Some farmers were paid grants to cut milk production – but just transferred cows between herds
Share on twitter
Share on facebook
Share on linkedin
Share on whatsapp
Share on email
Dairy herd out grazing

EU auditors have hit out at the transferring of cows between herds while farmers were getting paid to cut milk supplies under a 2016 EU scheme.

The EU introduced over €360m of supports for dairy farmers during the 2014-16 milk market disturbances.

However, in a new report, the European Court of Auditors (ECA) has said the EU did not sufficiently assess producers’ needs and said the aid granted was not targeted enough.

In September 2016, €150m EU voluntary milk supply management scheme was announced.

Farmers wishing to reduce production in a three-month period were able to do so and receive EU aid to the value of approximately 14 cents/litre.

Almost 5,000 Irish farmers signed up to the scheme for a proposed reduction of over 70m litres. Indeed, Ireland was the member state with the highest participation rate among milk producers at 24pc.

However, EU auditors hit out at the effectiveness of the scheme, highlighting that it did not prohibit farmers from transferring their herds to other holdings, where they could continue to produce milk.

In these cases, the aid generated no effect on the market, as overall production stayed the same.

It cited one case it examined in Ireland involving an applicant who “decreased” milk deliveries by transferring around 200 cows, along with a lease on its milking facilities and land, to another farmer, who continued to deliver milk from those cows during the reduction period.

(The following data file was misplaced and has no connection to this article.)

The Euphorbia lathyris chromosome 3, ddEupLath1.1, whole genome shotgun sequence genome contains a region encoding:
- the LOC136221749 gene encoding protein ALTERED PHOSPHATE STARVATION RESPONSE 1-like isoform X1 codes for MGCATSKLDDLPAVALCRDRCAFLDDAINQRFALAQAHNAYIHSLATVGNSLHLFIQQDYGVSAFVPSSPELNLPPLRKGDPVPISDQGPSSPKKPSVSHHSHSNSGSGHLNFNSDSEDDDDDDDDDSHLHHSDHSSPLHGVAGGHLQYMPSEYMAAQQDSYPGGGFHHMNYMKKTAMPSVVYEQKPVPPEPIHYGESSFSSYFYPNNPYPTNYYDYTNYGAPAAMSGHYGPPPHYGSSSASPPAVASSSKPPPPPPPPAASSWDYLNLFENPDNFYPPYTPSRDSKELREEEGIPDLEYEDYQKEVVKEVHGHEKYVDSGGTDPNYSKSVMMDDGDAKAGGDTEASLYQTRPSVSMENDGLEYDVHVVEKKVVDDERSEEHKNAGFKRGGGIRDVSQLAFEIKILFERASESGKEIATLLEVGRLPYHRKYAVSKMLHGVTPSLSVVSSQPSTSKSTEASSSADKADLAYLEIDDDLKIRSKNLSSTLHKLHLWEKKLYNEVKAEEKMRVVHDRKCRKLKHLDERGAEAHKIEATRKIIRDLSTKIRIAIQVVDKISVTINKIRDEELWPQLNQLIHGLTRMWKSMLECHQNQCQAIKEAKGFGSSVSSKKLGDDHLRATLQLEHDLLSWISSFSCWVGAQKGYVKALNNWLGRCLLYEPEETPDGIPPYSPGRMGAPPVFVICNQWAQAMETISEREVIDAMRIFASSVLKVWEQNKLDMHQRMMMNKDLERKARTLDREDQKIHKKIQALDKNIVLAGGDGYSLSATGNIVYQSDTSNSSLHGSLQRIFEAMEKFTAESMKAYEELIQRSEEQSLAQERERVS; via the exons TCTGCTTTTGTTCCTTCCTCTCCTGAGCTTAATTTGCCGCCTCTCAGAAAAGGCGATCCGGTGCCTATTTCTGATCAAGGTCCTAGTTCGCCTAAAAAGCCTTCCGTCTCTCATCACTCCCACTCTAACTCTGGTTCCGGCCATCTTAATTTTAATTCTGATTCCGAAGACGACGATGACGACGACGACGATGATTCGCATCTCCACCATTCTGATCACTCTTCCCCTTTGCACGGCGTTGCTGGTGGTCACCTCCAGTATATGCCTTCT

The auditors also said the reduction period for the voluntary production reduction scheme (October 2016 to January 2017) came after the milk price had started to recover in August 2016.

They said milk production had already been decreasing since June 2016 as a reaction to historically low prices.

Between June and September 2016, milk deliveries decreased by around 1m tonnes compared to 2015, a volume exceeding the reductions supported by the voluntary reduction measure.

“It is therefore highly likely that some producers supported would have reduced production anyway,” the auditors said.

The auditors also said that while the high quantities of Skimmed Milk Powder bought-in under public intervention managed to smooth the price decline, it also weighed on the SMP market balance and contributed to delay its price recovery.

Nikolaos Milionis, member of the ECA responsible for the report, said the EU must be better prepared in the future to respond more efficiently to potential crises in the dairy sector.

The Bumblebee Conservation Trust has teamed up with Calon Wen, and wants other dairy farms to join in.

You may be interested in

Deja una respuesta

Tu dirección de correo electrónico no será publicada. Los campos obligatorios están marcados con *

To comment or reply you must 



Registre una cuenta
Detalhes Da Conta
Fuerza de contraseña